While prospective homebuyers are grappling with still-elevated mortgage rates, a growing share of Americans are enjoying being mortgage-free.
In 2022, nearly 40% of U.S. homeowners owned their homes outright, according to Census Bureau data analyzed by Bloomberg. In total, 33.3 million single-family homes and condos were mortgage-free, a 31% increase compared to 25.4 million homes a decade ago.
People aged 65 or older owned 33% of the 84.6 million owner-occupied homes in 2022, up 4.6 percentage points from 2012, according to Bloomberg’s analysis. It’s worth noting that this figure doesn’t include the youngest baby boomers (people aged 59 to 64 in 2023), so the share of homeownership among all baby boomers is likely much higher.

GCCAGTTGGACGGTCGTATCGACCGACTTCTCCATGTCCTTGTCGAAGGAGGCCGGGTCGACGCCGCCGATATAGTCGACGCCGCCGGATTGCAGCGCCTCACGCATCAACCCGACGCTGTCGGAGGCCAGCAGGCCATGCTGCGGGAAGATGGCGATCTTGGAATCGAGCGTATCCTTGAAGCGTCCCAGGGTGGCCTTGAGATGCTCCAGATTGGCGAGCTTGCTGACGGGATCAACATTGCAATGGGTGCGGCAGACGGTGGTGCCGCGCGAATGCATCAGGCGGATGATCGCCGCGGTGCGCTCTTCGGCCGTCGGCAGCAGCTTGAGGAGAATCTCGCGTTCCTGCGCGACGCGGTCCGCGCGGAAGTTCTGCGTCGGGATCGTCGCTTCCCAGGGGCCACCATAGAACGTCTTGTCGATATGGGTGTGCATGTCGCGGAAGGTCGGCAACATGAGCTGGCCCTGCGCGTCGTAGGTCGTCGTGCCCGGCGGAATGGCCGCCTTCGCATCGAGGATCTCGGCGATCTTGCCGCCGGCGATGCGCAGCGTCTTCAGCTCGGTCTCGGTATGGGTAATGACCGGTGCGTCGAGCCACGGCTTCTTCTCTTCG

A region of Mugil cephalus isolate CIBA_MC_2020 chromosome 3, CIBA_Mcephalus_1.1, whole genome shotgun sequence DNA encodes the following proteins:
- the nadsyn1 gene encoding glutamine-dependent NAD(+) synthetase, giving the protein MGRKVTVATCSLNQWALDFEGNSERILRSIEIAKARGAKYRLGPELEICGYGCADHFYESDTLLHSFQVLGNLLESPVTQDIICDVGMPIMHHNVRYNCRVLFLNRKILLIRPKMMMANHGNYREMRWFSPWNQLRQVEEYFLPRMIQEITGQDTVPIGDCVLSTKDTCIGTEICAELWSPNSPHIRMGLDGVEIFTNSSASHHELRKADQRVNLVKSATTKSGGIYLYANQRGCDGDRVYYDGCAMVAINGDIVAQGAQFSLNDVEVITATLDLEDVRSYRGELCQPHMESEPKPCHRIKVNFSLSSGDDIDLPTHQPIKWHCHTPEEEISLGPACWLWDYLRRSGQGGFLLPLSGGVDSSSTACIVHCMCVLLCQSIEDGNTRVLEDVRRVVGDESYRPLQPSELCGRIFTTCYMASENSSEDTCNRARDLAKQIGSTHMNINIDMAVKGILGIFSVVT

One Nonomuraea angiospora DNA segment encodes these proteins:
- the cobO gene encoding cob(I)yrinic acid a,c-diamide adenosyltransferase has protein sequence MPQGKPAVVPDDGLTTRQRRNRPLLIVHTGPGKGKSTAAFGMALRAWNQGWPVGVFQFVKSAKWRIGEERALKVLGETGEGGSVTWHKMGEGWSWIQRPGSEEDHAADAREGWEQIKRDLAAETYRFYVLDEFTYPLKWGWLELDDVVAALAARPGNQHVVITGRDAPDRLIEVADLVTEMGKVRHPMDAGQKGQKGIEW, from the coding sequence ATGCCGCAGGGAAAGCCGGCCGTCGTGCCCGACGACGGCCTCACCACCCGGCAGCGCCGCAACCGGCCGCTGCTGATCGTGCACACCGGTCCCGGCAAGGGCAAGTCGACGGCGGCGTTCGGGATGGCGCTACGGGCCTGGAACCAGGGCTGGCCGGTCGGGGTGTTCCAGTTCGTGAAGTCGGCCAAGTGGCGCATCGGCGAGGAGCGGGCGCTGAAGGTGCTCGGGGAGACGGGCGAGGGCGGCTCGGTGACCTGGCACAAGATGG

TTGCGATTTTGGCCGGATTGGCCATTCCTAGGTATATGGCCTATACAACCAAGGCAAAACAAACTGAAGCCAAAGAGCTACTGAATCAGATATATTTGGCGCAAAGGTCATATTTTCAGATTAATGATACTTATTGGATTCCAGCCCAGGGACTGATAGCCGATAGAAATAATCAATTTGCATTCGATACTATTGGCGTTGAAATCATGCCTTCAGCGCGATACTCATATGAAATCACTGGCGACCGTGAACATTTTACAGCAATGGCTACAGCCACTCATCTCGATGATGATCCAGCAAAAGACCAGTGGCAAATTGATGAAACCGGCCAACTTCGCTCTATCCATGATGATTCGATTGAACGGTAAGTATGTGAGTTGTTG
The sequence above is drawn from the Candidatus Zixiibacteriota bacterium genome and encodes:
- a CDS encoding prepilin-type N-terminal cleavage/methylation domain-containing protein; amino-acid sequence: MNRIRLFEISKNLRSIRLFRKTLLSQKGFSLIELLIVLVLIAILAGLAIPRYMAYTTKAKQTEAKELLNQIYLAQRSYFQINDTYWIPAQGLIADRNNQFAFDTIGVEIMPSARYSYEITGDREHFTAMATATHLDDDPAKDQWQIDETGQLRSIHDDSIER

Significant drops in mortgage rates on 30-year fixed loans in the early 1990s, and, again, more recently during the COVID-19 pandemic have allowed millions of American homeowners to refinance their loans multiple times.
Some mortgage borrowers were able to switch to shorter-term mortgages, such as a 15-year loan, allowing them to pay off their homes faster at lower rates. At the same time, home prices surged after the Great Recession, increasing home equity levels to record highs, Bloomberg found.
Nearly two-thirds of homes without a mortgage in the U.S. were paid off over 21 years or more, according to data compiled by ATTOM Data Solutions, a real estate data firm.